Forteresse is an Ambient Black Metal act that originates from Montreal, Quebec. Formed back in 2006, the band has issued two full-lengths and a split prior to this, their third full-length outing entitled Par Hauts Bois et Vastes Plained. The group also issued a split release with Brume d’Automne roughly eight months prior to this release. However, unlike previous outings, each album had songs with different names, unlike Par Hauts Bois et Vastes Plained, which has every track labeled as the title of the album. To make things easier for this review, each track will be named by the corresponding track number on the release. Of course, this shouldn’t come as a shock, especially when hearing the effort to discover this is yet another low quality/raw Black Metal release that actually has more then just one member in the band.
While the ambience to this album is nice, there is no denying that it does wind up hurting the album somewhat. The atmosphere and compositions are about what you would expect for a raw Ambient Black Metal release, finding this album is focused more on the haunting keyboards that are rather simple, doing their job to air the atmosphere of the album, but due to how simple they can be, they often don’t contribute much. The keyboards will often drown some of the instruments out, making it hard sometimes to tell the difference between th guitars that are playing the same thing as the keyboards, except maybe with more chords put in of the same note. The drumming, however, does stand out. Of course, it flows along the pace of the keyboards and guitats, which shows a great deal of restraint as the longer material here can become rather boring. On the first listen, it’s easy to sit there waiting for the music to pick up pace, or step out from the background of the recording, or even just have the volume podded up to a better audible level. Granted, the lower volume does help the recording out somewhat, it just causes the music to become a bit jumbled and gets lost in itself, as well as loses some of it’s bite.
The vocals on Par Hauts Bois et Vastes Plaines are also what you would expect from this kind of recording. Much like the music, the vocals feel further back in the recording, being just a little louder then the music itself. Of courswe, it’w the traditional rough/rhaspy wailing style common to the Black Metal genre, and for the music that is being played, it works out very nice to create a very haunting, and something menacing ghoulish voice to the mix. The only problem is that they barely ever show through the recording. They do appear on various tracks, such as “Track 1”, “Track 3”, and “Track 4”, but typically only for a brief few lines before allowing the music to continue on.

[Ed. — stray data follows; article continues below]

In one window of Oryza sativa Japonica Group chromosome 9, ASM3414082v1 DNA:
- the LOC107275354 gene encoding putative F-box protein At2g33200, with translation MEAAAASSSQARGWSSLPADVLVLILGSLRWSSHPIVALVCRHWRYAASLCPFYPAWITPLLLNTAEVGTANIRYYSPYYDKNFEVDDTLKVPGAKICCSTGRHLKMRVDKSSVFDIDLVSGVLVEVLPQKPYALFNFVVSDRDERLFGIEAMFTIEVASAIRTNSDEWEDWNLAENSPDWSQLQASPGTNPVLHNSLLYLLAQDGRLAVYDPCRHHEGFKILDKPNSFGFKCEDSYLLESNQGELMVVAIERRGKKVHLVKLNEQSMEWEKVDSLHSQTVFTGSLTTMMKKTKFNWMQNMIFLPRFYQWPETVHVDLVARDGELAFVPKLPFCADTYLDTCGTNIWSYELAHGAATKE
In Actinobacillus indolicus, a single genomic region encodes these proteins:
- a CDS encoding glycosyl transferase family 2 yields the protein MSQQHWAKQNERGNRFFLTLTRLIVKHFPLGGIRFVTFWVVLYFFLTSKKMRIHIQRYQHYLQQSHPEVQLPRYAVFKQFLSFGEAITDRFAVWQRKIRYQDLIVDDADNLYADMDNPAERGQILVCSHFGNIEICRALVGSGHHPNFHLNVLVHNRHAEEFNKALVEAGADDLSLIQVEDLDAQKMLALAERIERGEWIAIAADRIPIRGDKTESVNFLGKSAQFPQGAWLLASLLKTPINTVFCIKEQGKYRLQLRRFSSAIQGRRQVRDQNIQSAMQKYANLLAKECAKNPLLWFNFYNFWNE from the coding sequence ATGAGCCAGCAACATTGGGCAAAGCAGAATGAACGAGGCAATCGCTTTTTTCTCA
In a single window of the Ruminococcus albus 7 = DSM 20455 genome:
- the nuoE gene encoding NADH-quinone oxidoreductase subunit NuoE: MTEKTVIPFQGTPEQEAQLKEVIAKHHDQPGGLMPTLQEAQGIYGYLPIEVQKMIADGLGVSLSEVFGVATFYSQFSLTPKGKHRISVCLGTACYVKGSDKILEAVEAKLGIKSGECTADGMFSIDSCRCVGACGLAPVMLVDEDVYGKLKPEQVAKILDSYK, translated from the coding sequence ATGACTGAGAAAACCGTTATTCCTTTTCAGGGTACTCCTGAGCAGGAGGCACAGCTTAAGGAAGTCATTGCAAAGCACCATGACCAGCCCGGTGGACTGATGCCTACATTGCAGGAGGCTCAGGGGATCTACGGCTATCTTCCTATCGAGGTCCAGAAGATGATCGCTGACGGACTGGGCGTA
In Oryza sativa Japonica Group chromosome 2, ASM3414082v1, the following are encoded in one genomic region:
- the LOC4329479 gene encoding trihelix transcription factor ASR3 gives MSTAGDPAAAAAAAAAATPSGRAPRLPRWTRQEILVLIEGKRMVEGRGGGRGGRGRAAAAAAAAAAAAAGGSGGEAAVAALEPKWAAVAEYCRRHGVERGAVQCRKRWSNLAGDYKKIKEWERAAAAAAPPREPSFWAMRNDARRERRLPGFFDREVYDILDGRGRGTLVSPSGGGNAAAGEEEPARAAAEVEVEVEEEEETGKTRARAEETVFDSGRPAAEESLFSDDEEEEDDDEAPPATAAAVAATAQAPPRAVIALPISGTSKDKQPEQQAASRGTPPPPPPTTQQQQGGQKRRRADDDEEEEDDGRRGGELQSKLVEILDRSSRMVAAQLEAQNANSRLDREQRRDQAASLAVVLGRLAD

Each track manages to merge into one another on this release, typically by using a short track between the actual music that is nothing more than wind to symbolize the harsh wintery setting of the album. While transitions like these sometimes don’t quite work, they do a nice job in keeping the tracks together as if it were one song. “Track 3” and “Track 4”, for example, share the same kind of musical feel, and seems to carry on the musical concept from “Track 1”. However, “Track 7” seems to act more like it’s own entity and seems to have a much different music style then the rest, though still moving at the same slow pace. This track also winds up losing some of the dark atmosphere to it that worked so well with the wind transitions in “Track 2” and “Track 6”, however, as with the end of “Track 1”, the guitars do seem to go on their own set path and not just play something mirroring or mimicking the keyboards.
Par Hauts Bois et Vastes Plaines is a decent piece of Ambient Black Metal, but the music itself isn’t all that great and comes up rather simple. While the atmosphere is there for many of the tracks, creating the perfect portrait to go along with the blistering wintery atmospheric backdrop, it just doesn’t really have any bite to it that will keep the listener attentive, coming off rather boring due to it’s very simplistic compositions. What the band did get right, however, is the approach they made with the vocal performance, though having it as limited as it is here was also a huge downfall since it added so nicely to the atmosphere of the release, as well as utilizing the wind sound effects as transitions between songs, linking them together nicely without violating the overall atmosphere. While “Track 7” felt a little out of place, and a good majority of the music was good, but nothing too special, Forteresse manage to create a subpar album that doesn’t quite deliver on the ambience in the manner that this brand of Black Metal so desperately needs.